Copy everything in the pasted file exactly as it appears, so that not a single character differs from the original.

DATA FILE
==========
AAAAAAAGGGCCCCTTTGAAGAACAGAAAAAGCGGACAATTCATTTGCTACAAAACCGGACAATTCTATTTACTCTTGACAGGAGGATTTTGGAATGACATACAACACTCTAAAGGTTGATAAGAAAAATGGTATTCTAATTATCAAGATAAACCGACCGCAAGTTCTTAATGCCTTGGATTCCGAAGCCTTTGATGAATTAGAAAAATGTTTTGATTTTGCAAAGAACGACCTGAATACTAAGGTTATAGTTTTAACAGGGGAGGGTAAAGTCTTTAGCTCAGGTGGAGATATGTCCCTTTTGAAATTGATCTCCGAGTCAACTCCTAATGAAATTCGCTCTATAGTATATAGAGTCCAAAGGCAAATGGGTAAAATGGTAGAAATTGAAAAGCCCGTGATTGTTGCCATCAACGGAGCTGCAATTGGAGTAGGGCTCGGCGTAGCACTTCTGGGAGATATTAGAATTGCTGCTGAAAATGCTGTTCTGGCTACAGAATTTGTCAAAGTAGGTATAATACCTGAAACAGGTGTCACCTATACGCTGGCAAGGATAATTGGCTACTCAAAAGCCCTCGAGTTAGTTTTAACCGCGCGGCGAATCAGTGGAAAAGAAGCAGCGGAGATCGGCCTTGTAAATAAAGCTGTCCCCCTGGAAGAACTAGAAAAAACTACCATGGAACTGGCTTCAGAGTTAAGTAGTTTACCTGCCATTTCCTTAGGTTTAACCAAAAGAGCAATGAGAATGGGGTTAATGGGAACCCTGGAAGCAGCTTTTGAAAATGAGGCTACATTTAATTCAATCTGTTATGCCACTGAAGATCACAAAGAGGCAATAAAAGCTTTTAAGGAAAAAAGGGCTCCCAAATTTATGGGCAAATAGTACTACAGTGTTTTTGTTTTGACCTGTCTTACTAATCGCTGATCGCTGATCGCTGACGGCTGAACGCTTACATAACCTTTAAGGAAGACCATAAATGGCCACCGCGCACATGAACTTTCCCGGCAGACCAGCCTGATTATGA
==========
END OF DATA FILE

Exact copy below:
AAAAAAAGGGCCCCTTTGAAGAACAGAAAAAGCGGACAATTCATTTGCTACAAAACCGGACAATTCTATTTACTCTTGACAGGAGGATTTTGGAATGACATACAACACTCTAAAGGTTGATAAGAAAAATGGTATTCTAATTATCAAGATAAACCGACCGCAAGTTCTTAATGCCTTGGATTCCGAAGCCTTTGATGAATTAGAAAAATGTTTTGATTTTGCAAAGAACGACCTGAATACTAAGGTTATAGTTTTAACAGGGGAGGGTAAAGTCTTTAGCTCAGGTGGAGATATGTCCCTTTTGAAATTGATCTCCGAGTCAACTCCTAATGAAATTCGCTCTATAGTATATAGAGTCCAAAGGCAAATGGGTAAAATGGTAGAAATTGAAAAGCCCGTGATTGTTGCCATCAACGGAGCTGCAATTGGAGTAGGGCTCGGCGTAGCACTTCTGGGAGATATTAGAATTGCTGCTGAAAATGCTGTTCTGGCTACAGAATTTGTCAAAGTAGGTATAATACCTGAAACAGGTGTCACCTATACGCTGGCAAGGATAATTGGCTACTCAAAAGCCCTCGAGTTAGTTTTAACCGCGCGGCGAATCAGTGGAAAAGAAGCAGCGGAGATCGGCCTTGTAAATAAAGCTGTCCCCCTGGAAGAACTAGAAAAAACTACCATGGAACTGGCTTCAGAGTTAAGTAGTTTACCTGCCATTTCCTTAGGTTTAACCAAAAGAGCAATGAGAATGGGGTTAATGGGAACCCTGGAAGCAGCTTTTGAAAATGAGGCTACATTTAATTCAATCTGTTATGCCACTGAAGATCACAAAGAGGCAATAAAAGCTTTTAAGGAAAAAAGGGCTCCCAAATTTATGGGCAAATAGTACTACAGTGTTTTTGTTTTGACCTGTCTTACTAATCGCTGATCGCTGATCGCTGACGGCTGAACGCTTACATAACCTTTAAGGAAGACCATAAATGGCCACCGCGCACATGAACTTTCCCGGCAGACCAGCCTGATTATGA